Thirteen council members voted in favor of the resolution, while Russia and China abstained over a number of concerns – including a German push for expanded U.N. monitoring of sexual violence in conflict – and even circulated their own rival draft text, which they did not put to a vote.

“Please do not even try to paint us as opponents of the fight against sexual violence in conflict. Our stance on this issue remains firm and unyielding, this scourge has to be eliminated,” Russian U.N. Ambassador Vassily Nebenzia said.

The council voted after hearing briefings from Nobel Peace Prize winners Nadia Murad, an Iraqi Yazidi woman who was held as a sex slave by Islamic State militants, Congolese doctor Denis Mukwege, who treats rape victims, Libyan rights activist Inas Miloud, and international human rights lawyer Amal Clooney.

The Trump administration cut U.S. funding in 2017 for the U.N. Population Fund because it “supports, or participates in the management of, a program of coercive abortion or involuntary sterilization.” The United Nations said that was an inaccurate perception.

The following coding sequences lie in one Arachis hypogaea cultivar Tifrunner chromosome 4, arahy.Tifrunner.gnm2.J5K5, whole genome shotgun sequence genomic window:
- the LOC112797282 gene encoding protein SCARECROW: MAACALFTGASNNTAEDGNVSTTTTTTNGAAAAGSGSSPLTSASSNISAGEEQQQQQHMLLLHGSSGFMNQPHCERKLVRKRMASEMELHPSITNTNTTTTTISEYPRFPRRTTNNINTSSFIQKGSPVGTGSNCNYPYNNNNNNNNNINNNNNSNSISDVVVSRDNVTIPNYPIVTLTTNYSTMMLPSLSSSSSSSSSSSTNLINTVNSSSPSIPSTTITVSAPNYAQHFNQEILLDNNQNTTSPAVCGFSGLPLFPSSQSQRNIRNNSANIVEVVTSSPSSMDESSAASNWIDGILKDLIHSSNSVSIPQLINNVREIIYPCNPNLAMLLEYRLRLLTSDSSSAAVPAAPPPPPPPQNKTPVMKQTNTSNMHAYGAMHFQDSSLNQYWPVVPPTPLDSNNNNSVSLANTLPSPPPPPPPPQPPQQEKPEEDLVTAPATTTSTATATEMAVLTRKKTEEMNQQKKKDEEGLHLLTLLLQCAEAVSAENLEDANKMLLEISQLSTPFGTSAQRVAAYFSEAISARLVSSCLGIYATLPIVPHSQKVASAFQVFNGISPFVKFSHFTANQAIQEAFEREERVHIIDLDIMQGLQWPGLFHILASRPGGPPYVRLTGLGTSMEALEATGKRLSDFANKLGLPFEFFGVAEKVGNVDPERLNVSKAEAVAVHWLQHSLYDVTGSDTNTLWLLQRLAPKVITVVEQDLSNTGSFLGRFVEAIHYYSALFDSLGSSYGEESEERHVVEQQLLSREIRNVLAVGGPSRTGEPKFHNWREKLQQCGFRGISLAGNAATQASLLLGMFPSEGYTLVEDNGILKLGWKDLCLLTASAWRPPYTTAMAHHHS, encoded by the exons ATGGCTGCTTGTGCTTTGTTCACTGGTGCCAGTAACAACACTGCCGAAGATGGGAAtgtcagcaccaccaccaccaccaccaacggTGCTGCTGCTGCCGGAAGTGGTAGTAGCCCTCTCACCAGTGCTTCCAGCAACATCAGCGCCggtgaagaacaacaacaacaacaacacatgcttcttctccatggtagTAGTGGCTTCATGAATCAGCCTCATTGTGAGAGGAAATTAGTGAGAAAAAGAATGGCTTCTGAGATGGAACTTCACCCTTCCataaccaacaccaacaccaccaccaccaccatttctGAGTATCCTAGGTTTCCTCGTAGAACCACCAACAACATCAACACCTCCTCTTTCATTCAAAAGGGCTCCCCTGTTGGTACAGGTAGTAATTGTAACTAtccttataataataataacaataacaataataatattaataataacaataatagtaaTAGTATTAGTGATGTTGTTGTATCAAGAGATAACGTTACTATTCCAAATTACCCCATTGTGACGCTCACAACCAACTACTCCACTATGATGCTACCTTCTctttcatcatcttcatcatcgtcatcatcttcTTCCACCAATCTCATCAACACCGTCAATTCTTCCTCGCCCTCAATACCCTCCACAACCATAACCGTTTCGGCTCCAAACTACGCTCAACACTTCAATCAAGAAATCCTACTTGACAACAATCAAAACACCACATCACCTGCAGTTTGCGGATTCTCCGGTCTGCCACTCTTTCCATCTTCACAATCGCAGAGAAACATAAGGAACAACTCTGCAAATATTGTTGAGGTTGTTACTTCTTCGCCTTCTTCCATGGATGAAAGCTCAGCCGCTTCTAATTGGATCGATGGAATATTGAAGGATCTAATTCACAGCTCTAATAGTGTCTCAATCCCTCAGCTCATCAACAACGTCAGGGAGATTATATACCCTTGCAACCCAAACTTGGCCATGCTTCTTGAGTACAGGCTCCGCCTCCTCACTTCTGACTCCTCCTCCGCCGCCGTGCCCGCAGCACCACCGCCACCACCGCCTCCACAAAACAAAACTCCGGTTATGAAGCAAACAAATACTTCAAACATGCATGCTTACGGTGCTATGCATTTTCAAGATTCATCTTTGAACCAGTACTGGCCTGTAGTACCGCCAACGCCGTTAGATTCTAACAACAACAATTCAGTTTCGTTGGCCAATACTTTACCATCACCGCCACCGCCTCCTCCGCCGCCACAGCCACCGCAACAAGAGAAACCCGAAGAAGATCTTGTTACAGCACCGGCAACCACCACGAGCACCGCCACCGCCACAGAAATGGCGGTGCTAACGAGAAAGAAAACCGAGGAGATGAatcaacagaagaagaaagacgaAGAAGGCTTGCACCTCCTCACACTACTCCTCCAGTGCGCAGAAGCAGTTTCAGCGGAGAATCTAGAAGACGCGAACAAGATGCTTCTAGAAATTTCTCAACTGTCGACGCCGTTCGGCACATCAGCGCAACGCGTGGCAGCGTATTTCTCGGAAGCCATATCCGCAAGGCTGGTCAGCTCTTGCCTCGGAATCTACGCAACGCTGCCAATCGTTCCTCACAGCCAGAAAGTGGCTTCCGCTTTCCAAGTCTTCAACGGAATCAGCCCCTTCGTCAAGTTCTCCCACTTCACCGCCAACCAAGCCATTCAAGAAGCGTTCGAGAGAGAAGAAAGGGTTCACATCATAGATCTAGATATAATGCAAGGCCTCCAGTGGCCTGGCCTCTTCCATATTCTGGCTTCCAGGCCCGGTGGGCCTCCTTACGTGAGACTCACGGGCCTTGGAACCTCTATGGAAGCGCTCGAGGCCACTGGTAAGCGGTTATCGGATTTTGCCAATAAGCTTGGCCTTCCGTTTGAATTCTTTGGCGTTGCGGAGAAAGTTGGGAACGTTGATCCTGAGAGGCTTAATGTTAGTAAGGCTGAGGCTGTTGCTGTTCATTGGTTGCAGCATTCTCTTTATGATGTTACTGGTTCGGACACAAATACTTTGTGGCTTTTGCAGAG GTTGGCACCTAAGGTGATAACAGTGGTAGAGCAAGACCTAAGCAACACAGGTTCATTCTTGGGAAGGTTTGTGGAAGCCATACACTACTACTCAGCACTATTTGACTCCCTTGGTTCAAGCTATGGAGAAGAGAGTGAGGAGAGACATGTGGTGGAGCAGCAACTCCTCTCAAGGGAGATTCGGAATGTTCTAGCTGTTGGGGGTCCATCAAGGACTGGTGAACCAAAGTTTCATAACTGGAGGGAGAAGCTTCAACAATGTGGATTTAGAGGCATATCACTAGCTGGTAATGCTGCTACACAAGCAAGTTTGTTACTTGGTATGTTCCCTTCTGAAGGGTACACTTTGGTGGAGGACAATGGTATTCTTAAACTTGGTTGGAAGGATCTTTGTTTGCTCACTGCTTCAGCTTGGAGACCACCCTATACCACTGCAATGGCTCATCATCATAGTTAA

In 2018 the administration unsuccessfully tried to remove language on sexual and reproductive health from several General Assembly resolutions, then failed in a similar campaign last month during the annual U.N. Commission on the Status of Women meeting.

(Additional reporting by Roberta Rampton in Washington’; Editing by Susan Thomas and Howard Goller)

U.N. urges resolving fate of 2,500 foreign children at Syria camp

Women stand in line to get fuel at al-Hol displacement camp in Hasaka governorate, Syria April 1, 2019. REUTERS/Ali Hashisho/File Photo

GENEVA (Reuters) – A senior United Nations relief official called on governments on Thursday to help resolve the fate of 2,500 foreign children being held among 75,000 people at al-Hol camp in northeastern Syria after fleeing Islamic State’s last stronghold.